Background: Inadequate sleep is correlated with morbidity and mortality among older adults. However, the longitudinal relationship between subjective sleep quality and risk of falls in the elderly population remains to be clarified.
Methods: Study participants were from Locomotive Syndrome and Health Outcome in Aizu Cohort Study (LOHAS) sites (1,071 community-dwelling people ≧65 years of age, mean: 71 years). Subjective sleep quality was measured by the Pittsburgh Sleep Quality Index (PSQI). Occurrence of falls (defined as experiencing at least one fall) during the subsequent year was ascertained by a self-reported questionnaire.
Results: Mean global PSQI score was 4.3 (SD 3.2), with 28.9% of participants rating their sleep quality as poor (PSQI > 5). A total of 210 participants (19.6%) fell at least once in the year following sleep examination. Multivariable analysis revealed that participants reporting worse subjective sleep quality had significantly higher odds of experiencing falls during the 1-year follow-up period (adjusted odds ratio [AOR] = 1.50 for each three-point increase in global PSQI score; 95% confidence interval [CI] = 1.20, 1.89). Participants in the highest global PSQI score (PSQI > 5) quartile had significantly increased odds of experiencing falls compared to those in the lowest global score quartile (PSQI < 2; AOR = 2.14; 95% CI = 1.09, 4.22). This association was similarly significant in subgroup analyses for older men and women, nonusers of sleep medication, and those without a history of falls at baseline.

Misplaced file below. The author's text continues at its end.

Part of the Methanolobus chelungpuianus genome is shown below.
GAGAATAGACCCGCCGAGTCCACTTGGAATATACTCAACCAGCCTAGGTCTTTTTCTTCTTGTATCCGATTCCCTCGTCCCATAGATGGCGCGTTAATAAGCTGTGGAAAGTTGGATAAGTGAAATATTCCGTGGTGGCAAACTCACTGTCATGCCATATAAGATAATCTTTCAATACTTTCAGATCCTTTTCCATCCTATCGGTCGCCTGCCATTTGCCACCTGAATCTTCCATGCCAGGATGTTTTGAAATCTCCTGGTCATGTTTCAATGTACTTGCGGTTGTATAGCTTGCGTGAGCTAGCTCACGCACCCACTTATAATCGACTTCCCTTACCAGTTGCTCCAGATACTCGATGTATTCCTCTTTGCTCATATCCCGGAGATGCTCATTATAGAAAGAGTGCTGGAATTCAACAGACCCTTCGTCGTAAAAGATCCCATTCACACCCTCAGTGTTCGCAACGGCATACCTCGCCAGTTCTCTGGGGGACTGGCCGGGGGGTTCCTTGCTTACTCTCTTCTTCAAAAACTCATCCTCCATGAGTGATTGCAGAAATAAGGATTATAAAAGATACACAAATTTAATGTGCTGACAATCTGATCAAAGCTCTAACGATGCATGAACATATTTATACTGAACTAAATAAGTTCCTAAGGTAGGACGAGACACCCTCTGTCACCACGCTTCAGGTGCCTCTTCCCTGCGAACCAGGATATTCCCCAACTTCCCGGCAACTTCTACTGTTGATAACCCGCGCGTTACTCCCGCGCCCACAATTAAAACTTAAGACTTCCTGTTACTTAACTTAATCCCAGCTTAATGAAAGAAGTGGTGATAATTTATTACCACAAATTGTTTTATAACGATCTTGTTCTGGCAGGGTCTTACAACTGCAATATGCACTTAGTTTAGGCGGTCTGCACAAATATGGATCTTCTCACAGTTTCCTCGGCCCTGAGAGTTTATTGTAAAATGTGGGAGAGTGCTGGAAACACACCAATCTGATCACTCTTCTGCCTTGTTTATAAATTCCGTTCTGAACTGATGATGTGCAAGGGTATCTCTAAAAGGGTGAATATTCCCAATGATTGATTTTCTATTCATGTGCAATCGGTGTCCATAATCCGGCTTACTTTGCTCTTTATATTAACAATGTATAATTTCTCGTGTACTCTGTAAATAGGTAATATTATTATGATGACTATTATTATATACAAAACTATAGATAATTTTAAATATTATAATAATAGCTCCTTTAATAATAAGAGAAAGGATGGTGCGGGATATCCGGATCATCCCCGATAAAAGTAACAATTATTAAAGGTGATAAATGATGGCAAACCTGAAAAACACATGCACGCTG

Conclusion: Subjective poor sleep quality, as measured by the PSQI, is longitudinally associated with greater risk of experiencing falls in community-dwelling older adults.